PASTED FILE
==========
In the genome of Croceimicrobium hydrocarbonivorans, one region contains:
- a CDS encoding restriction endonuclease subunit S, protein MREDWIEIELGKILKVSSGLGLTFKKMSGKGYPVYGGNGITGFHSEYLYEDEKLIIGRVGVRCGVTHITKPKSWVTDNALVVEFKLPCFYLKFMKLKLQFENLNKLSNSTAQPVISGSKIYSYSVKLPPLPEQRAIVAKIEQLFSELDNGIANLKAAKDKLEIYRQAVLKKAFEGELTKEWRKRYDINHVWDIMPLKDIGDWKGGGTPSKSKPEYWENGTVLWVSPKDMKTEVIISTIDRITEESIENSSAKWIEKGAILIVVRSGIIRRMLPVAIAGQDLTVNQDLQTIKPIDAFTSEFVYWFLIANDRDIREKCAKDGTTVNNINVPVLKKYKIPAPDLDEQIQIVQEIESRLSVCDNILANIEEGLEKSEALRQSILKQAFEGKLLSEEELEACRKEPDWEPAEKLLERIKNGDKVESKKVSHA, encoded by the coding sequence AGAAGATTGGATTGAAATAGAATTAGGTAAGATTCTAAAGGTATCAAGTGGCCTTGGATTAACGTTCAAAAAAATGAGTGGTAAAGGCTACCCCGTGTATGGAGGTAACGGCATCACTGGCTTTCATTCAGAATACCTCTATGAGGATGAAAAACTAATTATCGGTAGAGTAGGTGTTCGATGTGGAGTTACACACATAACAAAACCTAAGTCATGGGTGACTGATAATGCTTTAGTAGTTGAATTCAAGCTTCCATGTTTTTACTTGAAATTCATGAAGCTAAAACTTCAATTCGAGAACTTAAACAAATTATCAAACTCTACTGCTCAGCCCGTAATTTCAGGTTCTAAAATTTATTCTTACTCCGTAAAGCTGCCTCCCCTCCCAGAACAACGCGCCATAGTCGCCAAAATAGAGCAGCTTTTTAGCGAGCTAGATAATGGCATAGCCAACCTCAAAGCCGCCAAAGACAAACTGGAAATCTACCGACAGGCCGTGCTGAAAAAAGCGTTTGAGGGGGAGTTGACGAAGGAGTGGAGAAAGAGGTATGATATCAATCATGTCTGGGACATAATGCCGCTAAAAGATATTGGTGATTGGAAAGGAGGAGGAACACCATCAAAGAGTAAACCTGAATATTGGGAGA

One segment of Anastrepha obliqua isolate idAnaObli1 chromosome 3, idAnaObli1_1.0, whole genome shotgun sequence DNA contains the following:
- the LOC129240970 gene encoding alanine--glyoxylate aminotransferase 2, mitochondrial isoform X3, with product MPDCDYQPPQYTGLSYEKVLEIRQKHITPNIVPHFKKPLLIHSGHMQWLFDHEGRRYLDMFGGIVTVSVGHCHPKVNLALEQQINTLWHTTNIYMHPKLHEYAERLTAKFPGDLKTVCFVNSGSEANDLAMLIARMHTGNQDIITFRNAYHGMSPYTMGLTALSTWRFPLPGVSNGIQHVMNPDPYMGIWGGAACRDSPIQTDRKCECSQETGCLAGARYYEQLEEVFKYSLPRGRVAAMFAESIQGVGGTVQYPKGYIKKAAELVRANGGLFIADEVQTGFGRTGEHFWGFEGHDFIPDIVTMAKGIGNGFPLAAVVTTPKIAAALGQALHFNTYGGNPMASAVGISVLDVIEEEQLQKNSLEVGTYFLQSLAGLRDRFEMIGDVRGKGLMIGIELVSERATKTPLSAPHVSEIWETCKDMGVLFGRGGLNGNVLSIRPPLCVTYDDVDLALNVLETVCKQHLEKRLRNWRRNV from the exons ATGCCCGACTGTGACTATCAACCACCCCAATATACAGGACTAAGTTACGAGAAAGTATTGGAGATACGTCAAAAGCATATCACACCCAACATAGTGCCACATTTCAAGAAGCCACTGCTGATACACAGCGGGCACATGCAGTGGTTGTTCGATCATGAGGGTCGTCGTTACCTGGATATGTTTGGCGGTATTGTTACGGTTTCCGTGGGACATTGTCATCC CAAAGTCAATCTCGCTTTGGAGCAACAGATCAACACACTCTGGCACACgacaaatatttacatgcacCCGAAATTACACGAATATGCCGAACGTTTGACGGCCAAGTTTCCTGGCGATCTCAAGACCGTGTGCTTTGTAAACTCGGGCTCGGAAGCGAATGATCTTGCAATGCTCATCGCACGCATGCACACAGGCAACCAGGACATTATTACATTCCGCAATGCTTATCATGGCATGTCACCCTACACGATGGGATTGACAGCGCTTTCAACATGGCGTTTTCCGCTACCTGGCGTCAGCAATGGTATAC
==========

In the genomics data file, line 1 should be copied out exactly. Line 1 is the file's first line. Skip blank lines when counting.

In the genome of Croceimicrobium hydrocarbonivorans, one region contains: